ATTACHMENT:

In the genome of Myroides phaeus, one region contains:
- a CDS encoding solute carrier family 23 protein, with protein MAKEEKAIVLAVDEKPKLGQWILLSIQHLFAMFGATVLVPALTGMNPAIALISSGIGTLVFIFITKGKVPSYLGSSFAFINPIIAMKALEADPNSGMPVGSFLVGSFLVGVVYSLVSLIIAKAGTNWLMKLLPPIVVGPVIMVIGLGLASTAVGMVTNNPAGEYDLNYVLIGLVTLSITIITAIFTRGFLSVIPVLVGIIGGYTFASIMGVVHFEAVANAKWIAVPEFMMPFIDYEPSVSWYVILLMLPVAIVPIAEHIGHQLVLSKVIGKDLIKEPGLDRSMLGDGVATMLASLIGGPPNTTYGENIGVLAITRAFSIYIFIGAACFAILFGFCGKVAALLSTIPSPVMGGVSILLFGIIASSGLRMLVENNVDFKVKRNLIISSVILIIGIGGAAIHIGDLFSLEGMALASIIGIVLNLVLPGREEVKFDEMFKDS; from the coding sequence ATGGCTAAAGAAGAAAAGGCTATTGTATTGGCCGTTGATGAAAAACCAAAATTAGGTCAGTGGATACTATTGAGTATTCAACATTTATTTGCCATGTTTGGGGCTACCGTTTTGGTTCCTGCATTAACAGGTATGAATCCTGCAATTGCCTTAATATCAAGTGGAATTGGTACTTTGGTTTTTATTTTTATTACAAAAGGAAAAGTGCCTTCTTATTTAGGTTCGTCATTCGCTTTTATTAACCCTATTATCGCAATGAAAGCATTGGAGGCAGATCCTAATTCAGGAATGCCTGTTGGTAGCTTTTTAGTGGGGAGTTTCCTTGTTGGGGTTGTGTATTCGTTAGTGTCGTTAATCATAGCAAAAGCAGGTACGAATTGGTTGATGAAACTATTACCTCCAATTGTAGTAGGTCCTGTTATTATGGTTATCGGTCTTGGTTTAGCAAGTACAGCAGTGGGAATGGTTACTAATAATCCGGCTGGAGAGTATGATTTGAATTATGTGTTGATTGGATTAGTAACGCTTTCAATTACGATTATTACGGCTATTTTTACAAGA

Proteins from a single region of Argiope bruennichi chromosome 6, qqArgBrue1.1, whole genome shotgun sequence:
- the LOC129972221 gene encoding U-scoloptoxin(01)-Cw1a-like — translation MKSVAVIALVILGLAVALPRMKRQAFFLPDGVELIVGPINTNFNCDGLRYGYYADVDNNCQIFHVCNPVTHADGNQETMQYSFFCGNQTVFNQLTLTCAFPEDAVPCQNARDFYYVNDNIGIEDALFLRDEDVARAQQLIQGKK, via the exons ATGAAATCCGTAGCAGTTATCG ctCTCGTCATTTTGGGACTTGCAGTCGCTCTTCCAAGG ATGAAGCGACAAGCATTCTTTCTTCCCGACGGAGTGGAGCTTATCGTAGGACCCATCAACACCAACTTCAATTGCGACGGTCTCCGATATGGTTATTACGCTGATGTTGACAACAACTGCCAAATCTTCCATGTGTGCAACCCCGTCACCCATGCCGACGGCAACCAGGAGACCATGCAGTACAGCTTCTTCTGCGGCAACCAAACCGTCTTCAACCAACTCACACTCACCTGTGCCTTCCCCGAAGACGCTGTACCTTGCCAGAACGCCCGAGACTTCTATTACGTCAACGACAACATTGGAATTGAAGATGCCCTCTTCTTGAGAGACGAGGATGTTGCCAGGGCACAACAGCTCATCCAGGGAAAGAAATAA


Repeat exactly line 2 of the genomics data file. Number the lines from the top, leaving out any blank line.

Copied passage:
- a CDS encoding solute carrier family 23 protein, with protein MAKEEKAIVLAVDEKPKLGQWILLSIQHLFAMFGATVLVPALTGMNPAIALISSGIGTLVFIFITKGKVPSYLGSSFAFINPIIAMKALEADPNSGMPVGSFLVGSFLVGVVYSLVSLIIAKAGTNWLMKLLPPIVVGPVIMVIGLGLASTAVGMVTNNPAGEYDLNYVLIGLVTLSITIITAIFTRGFLSVIPVLVGIIGGYTFASIMGVVHFEAVANAKWIAVPEFMMPFIDYEPSVSWYVILLMLPVAIVPIAEHIGHQLVLSKVIGKDLIKEPGLDRSMLGDGVATMLASLIGGPPNTTYGENIGVLAITRAFSIYIFIGAACFAILFGFCGKVAALLSTIPSPVMGGVSILLFGIIASSGLRMLVENNVDFKVKRNLIISSVILIIGIGGAAIHIGDLFSLEGMALASIIGIVLNLVLPGREEVKFDEMFKDS; from the coding sequence ATGGCTAAAGAAGAAAAGGCTATTGTATTGGCCGTTGATGAAAAACCAAAATTAGGTCAGTGGATACTATTGAGTATTCAACATTTATTTGCCATGTTTGGGGCTACCGTTTTGGTTCCTGCATTAACAGGTATGAATCCTGCAATTGCCTTAATATCAAGTGGAATTGGTACTTTGGTTTTTATTTTTATTACAAAAGGAAAAGTGCCTTCTTATTTAGGTTCGTCATTCGCTTTTATTAACCCTATTATCGCAATGAAAGCATTGGAGGCAGATCCTAATTCAGGAATGCCTGTTGGTAGCTTTTTAGTGGGGAGTTTCCTTGTTGGGGTTGTGTATTCGTTAGTGTCGTTAATCATAGCAAAAGCAGGTACGAATTGGTTGATGAAACTATTACCTCCAATTGTAGTAGGTCCTGTTATTATGGTTATCGGTCTTGGTTTAGCAAGTACAGCAGTGGGAATGGTTACTAATAATCCGGCTGGAGAGTATGATTTGAATTATGTGTTGATTGGATTAGTAACGCTTTCAATTACGATTATTACGGCTATTTTTACAAGA